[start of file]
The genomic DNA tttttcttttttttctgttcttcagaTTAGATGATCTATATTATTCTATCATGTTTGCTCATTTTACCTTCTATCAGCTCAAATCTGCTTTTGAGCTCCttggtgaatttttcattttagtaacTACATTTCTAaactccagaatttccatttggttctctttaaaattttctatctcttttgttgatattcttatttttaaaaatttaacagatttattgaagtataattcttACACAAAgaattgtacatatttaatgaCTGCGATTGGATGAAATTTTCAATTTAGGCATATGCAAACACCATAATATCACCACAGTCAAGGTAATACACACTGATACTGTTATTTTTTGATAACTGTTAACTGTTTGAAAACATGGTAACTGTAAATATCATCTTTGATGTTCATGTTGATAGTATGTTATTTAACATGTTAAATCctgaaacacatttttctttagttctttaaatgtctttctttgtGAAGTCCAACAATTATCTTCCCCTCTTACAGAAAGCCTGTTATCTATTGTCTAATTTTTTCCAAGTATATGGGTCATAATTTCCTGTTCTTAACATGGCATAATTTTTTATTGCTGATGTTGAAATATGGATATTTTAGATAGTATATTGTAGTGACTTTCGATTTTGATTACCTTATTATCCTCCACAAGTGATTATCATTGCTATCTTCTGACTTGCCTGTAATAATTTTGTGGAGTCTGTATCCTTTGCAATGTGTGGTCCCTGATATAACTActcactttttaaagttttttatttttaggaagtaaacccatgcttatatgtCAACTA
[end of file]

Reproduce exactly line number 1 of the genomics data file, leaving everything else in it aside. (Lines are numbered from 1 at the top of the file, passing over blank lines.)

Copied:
The genomic DNA tttttcttttttttctgttcttcagaTTAGATGATCTATATTATTCTATCATGTTTGCTCATTTTACCTTCTATCAGCTCAAATCTGCTTTTGAGCTCCttggtgaatttttcattttagtaacTACATTTCTAaactccagaatttccatttggttctctttaaaattttctatctcttttgttgatattcttatttttaaaaatttaacagatttattgaagtataattcttACACAAAgaattgtacatatttaatgaCTGCGATTGGATGAAATTTTCAATTTAGGCATATGCAAACACCATAATATCACCACAGTCAAGGTAATACACACTGATACTGTTATTTTTTGATAACTGTTAACTGTTTGAAAACATGGTAACTGTAAATATCATCTTTGATGTTCATGTTGATAGTATGTTATTTAACATGTTAAATCctgaaacacatttttctttagttctttaaatgtctttctttgtGAAGTCCAACAATTATCTTCCCCTCTTACAGAAAGCCTGTTATCTATTGTCTAATTTTTTCCAAGTATATGGGTCATAATTTCCTGTTCTTAACATGGCATAATTTTTTATTGCTGATGTTGAAATATGGATATTTTAGATAGTATATTGTAGTGACTTTCGATTTTGATTACCTTATTATCCTCCACAAGTGATTATCATTGCTATCTTCTGACTTGCCTGTAATAATTTTGTGGAGTCTGTATCCTTTGCAATGTGTGGTCCCTGATATAACTActcactttttaaagttttttatttttaggaagtaaacccatgcttatatgtCAACTA